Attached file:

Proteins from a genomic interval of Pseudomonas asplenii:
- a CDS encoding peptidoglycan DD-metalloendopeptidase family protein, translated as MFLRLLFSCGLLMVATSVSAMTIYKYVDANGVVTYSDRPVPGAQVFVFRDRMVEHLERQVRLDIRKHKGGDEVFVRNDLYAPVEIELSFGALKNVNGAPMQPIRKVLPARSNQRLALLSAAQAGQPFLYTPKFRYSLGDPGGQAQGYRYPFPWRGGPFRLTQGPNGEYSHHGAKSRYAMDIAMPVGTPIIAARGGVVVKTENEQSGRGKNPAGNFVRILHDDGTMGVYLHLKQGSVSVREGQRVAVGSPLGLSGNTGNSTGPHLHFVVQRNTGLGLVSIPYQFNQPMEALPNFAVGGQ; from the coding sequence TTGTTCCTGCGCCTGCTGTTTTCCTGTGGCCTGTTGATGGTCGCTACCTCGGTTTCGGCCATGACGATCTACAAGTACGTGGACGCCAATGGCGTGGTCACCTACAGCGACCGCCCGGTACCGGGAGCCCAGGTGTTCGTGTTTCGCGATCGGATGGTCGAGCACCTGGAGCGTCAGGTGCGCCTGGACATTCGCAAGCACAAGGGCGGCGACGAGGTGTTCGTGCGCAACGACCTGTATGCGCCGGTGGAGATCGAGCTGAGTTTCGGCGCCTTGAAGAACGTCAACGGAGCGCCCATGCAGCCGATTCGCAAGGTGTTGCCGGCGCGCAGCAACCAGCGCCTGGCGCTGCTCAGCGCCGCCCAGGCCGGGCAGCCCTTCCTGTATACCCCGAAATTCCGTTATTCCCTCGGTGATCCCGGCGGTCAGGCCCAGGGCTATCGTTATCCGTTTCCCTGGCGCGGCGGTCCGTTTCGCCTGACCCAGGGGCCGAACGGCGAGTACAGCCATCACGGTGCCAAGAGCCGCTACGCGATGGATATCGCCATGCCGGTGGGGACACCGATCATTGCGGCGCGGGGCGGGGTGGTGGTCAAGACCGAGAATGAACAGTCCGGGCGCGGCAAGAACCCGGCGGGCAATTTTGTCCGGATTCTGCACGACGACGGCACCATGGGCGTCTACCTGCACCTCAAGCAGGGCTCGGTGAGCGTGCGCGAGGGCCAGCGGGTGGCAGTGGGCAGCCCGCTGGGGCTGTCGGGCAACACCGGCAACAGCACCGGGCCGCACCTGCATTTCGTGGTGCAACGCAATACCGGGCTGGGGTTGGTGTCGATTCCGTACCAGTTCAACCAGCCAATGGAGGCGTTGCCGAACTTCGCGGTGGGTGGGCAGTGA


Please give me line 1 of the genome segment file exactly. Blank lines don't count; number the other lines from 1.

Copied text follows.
Proteins from a genomic interval of Pseudomonas asplenii: